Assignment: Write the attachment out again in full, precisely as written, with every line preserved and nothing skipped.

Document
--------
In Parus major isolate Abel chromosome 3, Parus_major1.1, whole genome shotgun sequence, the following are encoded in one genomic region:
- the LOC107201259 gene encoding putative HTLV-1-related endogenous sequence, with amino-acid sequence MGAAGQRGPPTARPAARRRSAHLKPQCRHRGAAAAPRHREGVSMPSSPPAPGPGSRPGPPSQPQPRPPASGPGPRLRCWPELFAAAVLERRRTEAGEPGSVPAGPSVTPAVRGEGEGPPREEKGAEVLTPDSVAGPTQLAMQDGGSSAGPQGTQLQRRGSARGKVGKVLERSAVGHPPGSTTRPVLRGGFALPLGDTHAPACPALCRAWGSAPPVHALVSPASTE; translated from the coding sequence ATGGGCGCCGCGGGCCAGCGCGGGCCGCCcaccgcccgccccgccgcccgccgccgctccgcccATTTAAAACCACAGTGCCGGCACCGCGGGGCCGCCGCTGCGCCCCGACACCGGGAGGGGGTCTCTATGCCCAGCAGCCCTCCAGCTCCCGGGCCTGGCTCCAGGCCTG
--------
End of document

In Parus major isolate Abel chromosome 3, Parus_major1.1, whole genome shotgun sequence, the following are encoded in one genomic region:
- the LOC107201259 gene encoding putative HTLV-1-related endogenous sequence, with amino-acid sequence MGAAGQRGPPTARPAARRRSAHLKPQCRHRGAAAAPRHREGVSMPSSPPAPGPGSRPGPPSQPQPRPPASGPGPRLRCWPELFAAAVLERRRTEAGEPGSVPAGPSVTPAVRGEGEGPPREEKGAEVLTPDSVAGPTQLAMQDGGSSAGPQGTQLQRRGSARGKVGKVLERSAVGHPPGSTTRPVLRGGFALPLGDTHAPACPALCRAWGSAPPVHALVSPASTE; translated from the coding sequence ATGGGCGCCGCGGGCCAGCGCGGGCCGCCcaccgcccgccccgccgcccgccgccgctccgcccATTTAAAACCACAGTGCCGGCACCGCGGGGCCGCCGCTGCGCCCCGACACCGGGAGGGGGTCTCTATGCCCAGCAGCCCTCCAGCTCCCGGGCCTGGCTCCAGGCCTG